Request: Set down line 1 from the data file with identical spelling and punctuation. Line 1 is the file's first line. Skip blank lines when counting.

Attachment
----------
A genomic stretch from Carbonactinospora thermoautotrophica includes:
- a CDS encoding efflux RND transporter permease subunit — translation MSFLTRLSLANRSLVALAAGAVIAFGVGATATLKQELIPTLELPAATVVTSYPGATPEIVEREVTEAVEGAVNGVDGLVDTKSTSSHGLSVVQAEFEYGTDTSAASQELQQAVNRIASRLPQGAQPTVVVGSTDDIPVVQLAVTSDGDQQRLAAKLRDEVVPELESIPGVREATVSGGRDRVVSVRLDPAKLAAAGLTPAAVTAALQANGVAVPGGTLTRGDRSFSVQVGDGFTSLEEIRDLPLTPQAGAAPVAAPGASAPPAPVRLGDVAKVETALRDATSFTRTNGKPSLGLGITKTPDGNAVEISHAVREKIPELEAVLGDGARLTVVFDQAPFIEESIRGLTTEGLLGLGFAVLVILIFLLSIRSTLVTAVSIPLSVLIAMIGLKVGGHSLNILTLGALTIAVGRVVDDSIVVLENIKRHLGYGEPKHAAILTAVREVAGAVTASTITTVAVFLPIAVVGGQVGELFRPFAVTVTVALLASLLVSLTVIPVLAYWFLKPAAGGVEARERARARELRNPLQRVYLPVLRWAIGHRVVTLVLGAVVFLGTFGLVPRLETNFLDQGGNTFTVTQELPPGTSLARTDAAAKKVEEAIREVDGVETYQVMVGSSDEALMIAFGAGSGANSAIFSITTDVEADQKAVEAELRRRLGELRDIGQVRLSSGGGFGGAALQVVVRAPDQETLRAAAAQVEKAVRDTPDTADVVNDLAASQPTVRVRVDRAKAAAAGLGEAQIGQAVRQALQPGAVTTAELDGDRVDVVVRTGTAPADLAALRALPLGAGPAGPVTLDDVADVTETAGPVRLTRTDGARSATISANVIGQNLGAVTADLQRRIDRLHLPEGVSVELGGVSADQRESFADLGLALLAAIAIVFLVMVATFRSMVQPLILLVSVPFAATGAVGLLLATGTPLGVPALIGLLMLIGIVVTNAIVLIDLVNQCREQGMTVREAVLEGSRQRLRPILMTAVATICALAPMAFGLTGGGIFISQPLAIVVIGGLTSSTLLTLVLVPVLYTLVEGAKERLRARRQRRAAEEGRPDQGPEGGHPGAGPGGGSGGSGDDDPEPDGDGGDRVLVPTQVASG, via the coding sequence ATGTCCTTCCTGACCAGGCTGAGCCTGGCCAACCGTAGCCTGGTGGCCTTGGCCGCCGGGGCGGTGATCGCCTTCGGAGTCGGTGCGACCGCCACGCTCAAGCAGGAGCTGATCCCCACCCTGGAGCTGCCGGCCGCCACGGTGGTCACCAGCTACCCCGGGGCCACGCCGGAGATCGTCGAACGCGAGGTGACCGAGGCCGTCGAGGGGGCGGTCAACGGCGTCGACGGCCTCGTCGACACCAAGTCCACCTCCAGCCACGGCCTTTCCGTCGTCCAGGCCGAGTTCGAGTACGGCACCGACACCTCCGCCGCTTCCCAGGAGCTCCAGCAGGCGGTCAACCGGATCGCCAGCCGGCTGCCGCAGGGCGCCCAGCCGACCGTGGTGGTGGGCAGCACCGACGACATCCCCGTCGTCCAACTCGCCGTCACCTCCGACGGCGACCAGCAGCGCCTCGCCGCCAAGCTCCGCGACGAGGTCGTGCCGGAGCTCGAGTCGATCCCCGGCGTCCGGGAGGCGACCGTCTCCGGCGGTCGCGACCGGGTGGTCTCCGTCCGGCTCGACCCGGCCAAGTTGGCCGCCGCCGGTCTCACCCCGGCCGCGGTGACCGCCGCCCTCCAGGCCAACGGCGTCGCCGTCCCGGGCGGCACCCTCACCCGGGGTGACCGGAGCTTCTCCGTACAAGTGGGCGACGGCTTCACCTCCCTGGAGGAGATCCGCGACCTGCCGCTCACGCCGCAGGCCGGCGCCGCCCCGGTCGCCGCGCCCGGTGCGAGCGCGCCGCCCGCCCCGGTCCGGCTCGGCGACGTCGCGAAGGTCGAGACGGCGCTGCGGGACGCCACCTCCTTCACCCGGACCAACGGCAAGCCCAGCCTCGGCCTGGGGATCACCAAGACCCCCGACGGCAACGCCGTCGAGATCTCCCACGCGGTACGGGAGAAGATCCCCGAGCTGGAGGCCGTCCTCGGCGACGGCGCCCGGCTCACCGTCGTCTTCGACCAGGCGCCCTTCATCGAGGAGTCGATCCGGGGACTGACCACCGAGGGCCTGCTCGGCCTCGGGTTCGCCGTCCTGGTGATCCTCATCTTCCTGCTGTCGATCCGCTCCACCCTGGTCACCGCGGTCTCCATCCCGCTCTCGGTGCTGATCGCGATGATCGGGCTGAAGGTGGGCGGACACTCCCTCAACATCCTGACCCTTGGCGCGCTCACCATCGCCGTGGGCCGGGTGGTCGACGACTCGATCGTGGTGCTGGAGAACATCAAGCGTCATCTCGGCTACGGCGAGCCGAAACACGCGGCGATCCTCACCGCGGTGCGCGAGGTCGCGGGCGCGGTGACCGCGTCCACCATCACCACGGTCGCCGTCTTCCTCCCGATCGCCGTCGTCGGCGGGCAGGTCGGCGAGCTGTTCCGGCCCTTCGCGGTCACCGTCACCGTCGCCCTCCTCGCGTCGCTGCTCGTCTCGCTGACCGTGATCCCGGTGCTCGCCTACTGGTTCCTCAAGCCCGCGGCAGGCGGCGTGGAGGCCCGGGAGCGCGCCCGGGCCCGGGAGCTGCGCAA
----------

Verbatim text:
A genomic stretch from Carbonactinospora thermoautotrophica includes: